GIGO. Find some data- Shiller is a good start. Values in 1974 were extremely compelling. True enough that 1982 was even better in some industries. But remember that period. Oil shock2, 15% longterm interest rates on treasuries, and 20% on bills...

Ha
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Old 10-31-2008, 12:17 PM   #4
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big differences are that back then boomers were graduating college, today they are retiring. that's a nice commodity deflation argument
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Old 10-31-2008, 12:18 PM   #5
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Stagflation was my addition, John doesn't mention it in his article. As I said, this was more gut level thinking than analysis. You linked some good money supply info that compares the two and shows we are nowhere near the 66 - 82 period.

The full article is an e-newsletter. To get it, you can go to the link below and subscribe:

Thoughts from the Frontline
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Old 10-31-2008, 01:20 PM   #6
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GIGO. Find some data- Shiller is a good start. Values in 1974 were extremely compelling. True enough that 1982 was even better in some industries. But remember that period. Oil shock2, 15% longterm interest rates on treasuries, and 20% on bills...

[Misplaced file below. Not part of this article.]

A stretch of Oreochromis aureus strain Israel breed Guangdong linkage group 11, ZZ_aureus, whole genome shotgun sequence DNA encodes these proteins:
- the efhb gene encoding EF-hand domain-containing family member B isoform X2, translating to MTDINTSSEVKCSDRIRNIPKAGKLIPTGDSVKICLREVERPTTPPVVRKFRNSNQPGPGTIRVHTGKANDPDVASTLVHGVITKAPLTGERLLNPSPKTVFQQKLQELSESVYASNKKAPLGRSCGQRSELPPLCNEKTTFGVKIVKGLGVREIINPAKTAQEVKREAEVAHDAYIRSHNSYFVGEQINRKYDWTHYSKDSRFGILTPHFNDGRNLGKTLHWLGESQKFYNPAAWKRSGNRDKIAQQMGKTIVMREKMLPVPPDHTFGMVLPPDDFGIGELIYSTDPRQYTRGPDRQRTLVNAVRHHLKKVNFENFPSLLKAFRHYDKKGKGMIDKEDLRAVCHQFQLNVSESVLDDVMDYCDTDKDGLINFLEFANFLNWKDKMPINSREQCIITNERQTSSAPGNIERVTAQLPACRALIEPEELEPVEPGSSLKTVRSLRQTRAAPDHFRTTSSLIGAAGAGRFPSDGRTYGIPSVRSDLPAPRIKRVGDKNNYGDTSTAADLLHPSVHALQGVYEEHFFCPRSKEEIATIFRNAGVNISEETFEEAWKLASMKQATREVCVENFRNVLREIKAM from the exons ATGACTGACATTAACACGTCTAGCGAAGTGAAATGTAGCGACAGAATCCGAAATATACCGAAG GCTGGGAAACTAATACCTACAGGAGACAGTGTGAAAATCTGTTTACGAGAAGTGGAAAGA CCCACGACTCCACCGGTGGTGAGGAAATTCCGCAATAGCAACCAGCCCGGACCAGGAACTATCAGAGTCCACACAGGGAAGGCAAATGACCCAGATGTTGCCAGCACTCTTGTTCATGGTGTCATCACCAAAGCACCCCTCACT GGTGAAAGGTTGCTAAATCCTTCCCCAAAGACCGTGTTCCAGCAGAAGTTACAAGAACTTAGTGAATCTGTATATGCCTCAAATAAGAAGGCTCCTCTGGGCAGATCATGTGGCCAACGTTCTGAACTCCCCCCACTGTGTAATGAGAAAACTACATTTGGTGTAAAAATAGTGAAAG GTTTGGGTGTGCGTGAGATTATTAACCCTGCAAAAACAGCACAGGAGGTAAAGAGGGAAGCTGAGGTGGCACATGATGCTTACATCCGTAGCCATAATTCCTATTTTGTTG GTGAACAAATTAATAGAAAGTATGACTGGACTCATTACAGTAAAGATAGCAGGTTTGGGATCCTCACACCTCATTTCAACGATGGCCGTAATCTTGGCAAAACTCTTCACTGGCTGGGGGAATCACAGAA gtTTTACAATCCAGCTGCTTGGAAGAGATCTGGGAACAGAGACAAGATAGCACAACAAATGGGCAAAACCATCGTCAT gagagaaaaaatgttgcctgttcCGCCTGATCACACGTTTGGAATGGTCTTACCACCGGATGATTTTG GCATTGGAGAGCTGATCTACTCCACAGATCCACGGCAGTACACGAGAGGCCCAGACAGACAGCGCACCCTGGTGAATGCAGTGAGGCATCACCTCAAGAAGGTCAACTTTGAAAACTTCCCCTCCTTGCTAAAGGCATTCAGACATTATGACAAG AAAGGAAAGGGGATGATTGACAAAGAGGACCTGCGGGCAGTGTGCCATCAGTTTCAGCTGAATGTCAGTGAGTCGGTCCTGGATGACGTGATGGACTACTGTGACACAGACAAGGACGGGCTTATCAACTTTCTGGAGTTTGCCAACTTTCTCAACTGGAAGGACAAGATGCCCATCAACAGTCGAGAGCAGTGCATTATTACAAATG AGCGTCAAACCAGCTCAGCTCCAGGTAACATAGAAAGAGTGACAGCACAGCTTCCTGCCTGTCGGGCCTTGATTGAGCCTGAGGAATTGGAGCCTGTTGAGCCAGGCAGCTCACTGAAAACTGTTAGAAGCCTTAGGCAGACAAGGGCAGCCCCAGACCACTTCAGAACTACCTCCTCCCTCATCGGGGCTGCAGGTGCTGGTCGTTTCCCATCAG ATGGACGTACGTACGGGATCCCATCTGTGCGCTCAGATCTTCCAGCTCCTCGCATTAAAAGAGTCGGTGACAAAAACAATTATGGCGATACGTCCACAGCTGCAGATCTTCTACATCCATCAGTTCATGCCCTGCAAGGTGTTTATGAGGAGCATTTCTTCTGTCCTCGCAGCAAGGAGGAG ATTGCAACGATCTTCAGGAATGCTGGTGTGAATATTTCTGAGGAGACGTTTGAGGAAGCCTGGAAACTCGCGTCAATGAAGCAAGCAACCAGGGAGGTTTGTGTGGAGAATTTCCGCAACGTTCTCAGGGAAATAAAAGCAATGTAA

Exactly right. The S&P 500 returned nearly 15% per year compounded from the end of 1974 until the end of 1982. Even with the very high inflation that existed over that period, the real return was still 6.2%. Interestingly, the drop from the market peak in 1973 until the bottom of 1974 was very similar to what we have just experienced over the past year.

And the period from 1982-2000 was one of the best (if not the best) period for financial assets that we have had in this country.
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Old 10-31-2008, 01:38 PM   #7
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War, oil, borrowing, and not enough revenue to pay the bills - same old same old same old.

' history may not repeat, but sometimes it rhymes.' (?? Mark Twain?? or ?)

I worked and partied thru 1966 - 1982. But it still was chewy investment wise.

heh heh heh - 500Index was availible in our 401k 1977 on.
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Old 10-31-2008, 02:41 PM   #8